We were cousins, but we grew up like brothers. We played in the same local youth baseball league, went to church and school together, and from the time we were 9 years old until we graduated high school, we lived next door to each other in the tiny North Carolina town of Moravian Falls. We spent our summers catching crawfish in the creek that ran behind our house, packing a couple of sandwiches in a backpack and heading up into the woods for the day. We were kids, being kids.
Eventually, as a young adult, Larry Bauguess decided to join the U.S. Army. In early 2007, Larry was stationed in Afghanistan. One day, after working with NATO mediators to settle border conflicts between Pakistani and Afghan factions, Larry was shot and killed by enemy fire. Although he didn't lose his life in the World Trade Center or the Pentagon, his death warrant was signed on September 11, 2001.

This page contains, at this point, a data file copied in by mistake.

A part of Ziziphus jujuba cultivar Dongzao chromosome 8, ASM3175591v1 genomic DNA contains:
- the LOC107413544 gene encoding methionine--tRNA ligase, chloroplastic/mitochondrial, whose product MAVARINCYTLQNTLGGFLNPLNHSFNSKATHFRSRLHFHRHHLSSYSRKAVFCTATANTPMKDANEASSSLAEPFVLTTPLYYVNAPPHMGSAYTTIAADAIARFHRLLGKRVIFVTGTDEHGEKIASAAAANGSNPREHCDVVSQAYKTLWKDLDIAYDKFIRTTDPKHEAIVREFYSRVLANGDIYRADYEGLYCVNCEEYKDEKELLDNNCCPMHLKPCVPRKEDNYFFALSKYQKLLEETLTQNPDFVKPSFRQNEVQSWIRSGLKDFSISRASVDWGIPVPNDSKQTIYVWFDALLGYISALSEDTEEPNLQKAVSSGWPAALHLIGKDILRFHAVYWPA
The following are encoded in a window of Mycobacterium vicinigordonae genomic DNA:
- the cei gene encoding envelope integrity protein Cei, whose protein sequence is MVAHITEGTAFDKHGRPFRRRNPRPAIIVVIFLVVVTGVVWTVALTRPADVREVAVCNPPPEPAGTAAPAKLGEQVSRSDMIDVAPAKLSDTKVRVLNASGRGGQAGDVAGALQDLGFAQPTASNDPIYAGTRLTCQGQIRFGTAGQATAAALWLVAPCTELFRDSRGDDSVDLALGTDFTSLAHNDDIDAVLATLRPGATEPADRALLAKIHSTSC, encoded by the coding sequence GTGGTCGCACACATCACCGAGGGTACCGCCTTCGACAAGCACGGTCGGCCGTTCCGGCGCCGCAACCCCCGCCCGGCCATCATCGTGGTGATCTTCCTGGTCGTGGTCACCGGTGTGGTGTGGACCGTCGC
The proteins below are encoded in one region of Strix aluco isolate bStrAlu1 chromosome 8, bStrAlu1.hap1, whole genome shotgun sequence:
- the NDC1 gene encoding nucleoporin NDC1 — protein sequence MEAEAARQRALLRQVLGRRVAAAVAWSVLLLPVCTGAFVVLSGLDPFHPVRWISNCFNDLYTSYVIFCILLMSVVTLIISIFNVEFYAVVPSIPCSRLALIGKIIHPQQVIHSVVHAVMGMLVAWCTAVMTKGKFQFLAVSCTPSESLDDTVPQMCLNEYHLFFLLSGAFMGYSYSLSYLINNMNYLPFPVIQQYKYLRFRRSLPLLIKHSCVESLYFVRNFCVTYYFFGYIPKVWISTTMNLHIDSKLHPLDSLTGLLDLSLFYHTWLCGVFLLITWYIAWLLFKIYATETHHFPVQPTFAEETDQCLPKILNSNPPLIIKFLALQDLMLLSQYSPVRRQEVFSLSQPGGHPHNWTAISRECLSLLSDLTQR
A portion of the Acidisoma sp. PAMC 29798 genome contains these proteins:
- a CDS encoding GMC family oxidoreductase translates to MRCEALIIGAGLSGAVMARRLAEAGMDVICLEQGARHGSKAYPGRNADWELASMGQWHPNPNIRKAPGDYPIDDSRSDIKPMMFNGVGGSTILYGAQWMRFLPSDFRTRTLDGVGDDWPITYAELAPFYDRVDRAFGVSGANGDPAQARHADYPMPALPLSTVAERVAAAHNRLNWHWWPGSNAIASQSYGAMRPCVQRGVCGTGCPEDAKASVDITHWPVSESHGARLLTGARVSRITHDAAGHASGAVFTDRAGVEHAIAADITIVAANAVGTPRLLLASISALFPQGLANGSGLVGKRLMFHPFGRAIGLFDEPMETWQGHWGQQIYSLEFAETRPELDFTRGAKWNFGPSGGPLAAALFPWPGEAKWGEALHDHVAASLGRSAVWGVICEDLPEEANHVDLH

Larry's death put me into a state of depression; I turned to food for comfort. At night, with everyone else in bed, I'd sit alone watching TV and eat—a bag of chips, a sandwich, ice cream—and then wash it down with soft drinks. I was trying to fill the hole Larry's death put inside me, and it would just never fill up. (Search: How can I run off my extra pounds?)
In the months after his death, I put on nearly 50 pounds and soon realized it was affecting my health; I risked not being around for my family—just as Larry wouldn't be for his. About that time my wife, Katy, mentioned an ad she saw for a running club in Mount Airy, the town where I now live. I agreed to give running a try. Quickly I was hooked. Most mornings I ran down Main Street, where I would smell bacon cooking at the Snappy Lunch diner. I ignored the temptation. I found that by putting on my iPod, I could turn off the world and be at peace. Whenever I hit a rough spot in my routine, I thought about Larry and what he'd say if I were to quit.
Video: 30-second stretches
Those 50 pounds have since disappeared, and I've even done a couple of marathons. I run with Larry's name tattooed on my arm, his memorial bracelet on my wrist. Every day I run, I run with my cousin. Just like old times.
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